When renting out a property, do you believe renting with "Utilities included" helps to fill the vacancy faster?If you want to rent your property fast then price it competitively. Period.You would be infinitely better off either making a better product (meaning renovate and add amenities to your rental house that none other in the area have) and charge market rent/slightly above or LOWER your price to increase quantity demanded and a greater pool of applicants.The second option usually optimal due to less capital outlay on the renovation and a greater pool of tenants to choose from. When you have a good quality tenant paying a good price but not top dollar, I have found they are less likely to complain and call in minor incidents expecting you to fix them. They are happy they’re getting a nice place at a good price.The opposite is true when you raise the rent as high as possible and renovate the property as nice as possible. You are still going to attract a high quality tenant but also one that is very picky and that will be making service calls often and expecting you to address each one.Oh and by the way, those calls are expensive.So long game you’re better off spending where it’s needed, the big ticket items and the ones that affect the structural functioning of the house, rather than spending big on the pretty things like new granite the best lighting fixtures etc in hopes of getting more money per month on rent. Long run runs more expensive.Those two ways are the best to get your unit leased quick.You paying for utilities makes way for tenants to be negligible with usage and more wasteful in my opinion because the repercussions to them aren’t there.It’s also almost impossible for you to control their usage. Except if you let them pay for it. So let them pay for it.Best of luck!-Andrew J. Matella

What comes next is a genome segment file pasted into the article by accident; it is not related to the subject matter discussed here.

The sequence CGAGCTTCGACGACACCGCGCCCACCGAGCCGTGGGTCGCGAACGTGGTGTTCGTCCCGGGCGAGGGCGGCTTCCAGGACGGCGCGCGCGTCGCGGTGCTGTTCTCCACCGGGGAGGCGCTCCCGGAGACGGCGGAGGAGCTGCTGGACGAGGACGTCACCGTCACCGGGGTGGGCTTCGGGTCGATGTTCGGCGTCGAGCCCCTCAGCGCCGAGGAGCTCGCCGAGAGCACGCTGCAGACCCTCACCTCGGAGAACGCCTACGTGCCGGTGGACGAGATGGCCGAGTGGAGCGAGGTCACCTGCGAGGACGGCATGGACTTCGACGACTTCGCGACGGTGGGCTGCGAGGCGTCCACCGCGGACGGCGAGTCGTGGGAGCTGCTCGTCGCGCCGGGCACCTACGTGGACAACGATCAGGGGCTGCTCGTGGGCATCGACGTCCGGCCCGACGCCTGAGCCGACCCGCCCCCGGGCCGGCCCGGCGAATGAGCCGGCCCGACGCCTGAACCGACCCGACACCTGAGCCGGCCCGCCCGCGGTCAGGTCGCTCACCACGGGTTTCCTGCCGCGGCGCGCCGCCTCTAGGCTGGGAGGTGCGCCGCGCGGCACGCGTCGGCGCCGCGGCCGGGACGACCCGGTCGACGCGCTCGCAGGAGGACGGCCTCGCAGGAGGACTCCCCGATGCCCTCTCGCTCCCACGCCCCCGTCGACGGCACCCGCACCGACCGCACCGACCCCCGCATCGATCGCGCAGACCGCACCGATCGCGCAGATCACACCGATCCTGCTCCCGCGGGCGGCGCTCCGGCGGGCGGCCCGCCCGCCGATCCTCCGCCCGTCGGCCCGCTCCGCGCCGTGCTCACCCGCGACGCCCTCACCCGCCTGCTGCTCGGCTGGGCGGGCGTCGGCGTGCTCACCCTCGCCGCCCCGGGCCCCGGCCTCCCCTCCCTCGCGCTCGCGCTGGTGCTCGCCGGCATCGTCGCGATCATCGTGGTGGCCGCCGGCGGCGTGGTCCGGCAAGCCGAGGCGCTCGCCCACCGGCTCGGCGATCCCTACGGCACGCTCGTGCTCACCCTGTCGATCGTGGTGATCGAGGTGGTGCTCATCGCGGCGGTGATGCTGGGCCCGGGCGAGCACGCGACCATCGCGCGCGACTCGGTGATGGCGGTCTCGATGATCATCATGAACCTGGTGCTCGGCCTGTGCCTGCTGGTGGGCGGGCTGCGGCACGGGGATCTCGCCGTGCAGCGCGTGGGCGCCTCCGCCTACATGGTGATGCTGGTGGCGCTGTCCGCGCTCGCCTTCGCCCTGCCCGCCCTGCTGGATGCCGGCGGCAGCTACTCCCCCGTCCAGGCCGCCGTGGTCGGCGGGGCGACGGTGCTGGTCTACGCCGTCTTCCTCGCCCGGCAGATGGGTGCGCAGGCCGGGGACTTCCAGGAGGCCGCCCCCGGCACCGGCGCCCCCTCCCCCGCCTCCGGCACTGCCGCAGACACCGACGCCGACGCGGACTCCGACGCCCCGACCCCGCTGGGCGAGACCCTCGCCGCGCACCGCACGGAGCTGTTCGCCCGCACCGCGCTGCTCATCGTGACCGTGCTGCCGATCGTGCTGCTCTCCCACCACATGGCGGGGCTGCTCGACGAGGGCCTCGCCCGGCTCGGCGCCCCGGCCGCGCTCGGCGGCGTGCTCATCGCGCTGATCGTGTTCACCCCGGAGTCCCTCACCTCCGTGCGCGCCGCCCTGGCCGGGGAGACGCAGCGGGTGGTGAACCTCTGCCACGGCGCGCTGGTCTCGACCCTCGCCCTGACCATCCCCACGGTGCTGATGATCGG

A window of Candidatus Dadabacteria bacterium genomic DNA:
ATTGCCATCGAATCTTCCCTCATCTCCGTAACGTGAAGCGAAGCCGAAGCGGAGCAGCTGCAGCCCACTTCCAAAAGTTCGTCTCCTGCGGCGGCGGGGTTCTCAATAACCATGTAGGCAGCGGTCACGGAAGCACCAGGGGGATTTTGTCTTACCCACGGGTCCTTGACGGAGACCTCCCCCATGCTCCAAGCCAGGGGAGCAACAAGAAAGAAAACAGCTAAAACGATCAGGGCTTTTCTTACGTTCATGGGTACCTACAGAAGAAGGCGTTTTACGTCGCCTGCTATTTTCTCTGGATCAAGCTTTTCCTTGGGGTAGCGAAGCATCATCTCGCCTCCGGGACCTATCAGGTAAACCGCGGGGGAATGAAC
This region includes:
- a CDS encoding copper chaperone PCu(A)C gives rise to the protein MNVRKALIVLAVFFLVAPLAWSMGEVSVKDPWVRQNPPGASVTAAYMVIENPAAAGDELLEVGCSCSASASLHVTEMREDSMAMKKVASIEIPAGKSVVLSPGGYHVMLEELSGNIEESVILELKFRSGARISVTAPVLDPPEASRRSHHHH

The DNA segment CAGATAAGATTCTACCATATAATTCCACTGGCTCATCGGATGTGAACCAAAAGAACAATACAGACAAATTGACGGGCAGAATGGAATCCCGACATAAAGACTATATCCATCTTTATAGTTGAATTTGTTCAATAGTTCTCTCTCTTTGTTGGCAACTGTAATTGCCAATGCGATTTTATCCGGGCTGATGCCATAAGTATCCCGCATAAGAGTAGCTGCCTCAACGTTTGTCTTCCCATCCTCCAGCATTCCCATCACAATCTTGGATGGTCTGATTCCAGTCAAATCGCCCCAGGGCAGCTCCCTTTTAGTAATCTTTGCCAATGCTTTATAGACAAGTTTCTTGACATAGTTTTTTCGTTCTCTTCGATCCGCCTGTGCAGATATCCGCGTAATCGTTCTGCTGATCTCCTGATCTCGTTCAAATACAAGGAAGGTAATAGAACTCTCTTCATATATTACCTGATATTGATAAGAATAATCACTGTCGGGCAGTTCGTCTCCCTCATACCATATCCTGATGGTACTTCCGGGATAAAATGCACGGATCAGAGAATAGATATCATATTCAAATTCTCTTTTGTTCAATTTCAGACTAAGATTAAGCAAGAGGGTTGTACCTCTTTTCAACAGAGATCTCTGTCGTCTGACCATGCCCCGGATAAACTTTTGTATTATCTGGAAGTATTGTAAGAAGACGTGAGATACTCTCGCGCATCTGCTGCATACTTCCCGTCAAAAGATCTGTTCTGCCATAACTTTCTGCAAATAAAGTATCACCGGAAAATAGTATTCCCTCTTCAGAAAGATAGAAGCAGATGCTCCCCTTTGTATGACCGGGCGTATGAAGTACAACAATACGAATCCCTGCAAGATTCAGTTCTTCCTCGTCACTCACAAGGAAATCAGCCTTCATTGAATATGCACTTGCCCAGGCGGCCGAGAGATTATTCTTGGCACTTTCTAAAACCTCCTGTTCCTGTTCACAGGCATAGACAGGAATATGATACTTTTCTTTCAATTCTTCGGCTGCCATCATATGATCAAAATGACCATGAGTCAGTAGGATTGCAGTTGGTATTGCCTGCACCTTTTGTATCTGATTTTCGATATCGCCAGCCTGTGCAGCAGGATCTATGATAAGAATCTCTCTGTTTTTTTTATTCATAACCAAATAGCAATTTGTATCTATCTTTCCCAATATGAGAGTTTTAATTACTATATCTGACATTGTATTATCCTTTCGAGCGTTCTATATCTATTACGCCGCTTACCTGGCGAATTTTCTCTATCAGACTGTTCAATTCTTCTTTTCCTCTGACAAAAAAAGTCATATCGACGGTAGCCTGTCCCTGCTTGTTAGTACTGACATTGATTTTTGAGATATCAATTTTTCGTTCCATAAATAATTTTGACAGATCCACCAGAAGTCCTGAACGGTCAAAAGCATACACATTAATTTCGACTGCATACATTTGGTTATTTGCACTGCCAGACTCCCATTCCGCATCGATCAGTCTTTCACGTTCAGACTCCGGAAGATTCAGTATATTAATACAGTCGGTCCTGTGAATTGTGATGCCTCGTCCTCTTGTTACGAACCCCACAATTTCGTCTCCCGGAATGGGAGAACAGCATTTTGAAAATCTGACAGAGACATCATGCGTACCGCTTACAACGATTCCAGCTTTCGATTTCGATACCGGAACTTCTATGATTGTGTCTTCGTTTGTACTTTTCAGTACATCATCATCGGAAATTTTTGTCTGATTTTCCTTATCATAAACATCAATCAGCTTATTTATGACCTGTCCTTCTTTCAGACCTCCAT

If you won $1,000,000 in a casino and everyone there saw you getting paid in cash, how would you go about leaving the casino without getting mugged or followed to your home?I have seen where about the same thing happened, while I was in Oklahoma. It wasn't for a million, but an elderly couple won a very large jackpot and were mugged as the left the casino.Anyway, there would be multiple possible ways. If I felt secure once getting in my car, I would just get plenty of security to get me there and would drive straight to a bank to deposit the cash.More likely, I would just deposit the money right back to the casino and get a room at the casino, I am sure it would be comp'd. I would ask for a check on withdrawal, or at worst hire someone such as an armored car, whatever necessary where someone has the liability and the security to get it moved to someplace secure.I would be more concerned with relatives and acquaintances wanting to nickel and dime me over the long term with the million than getting robbed.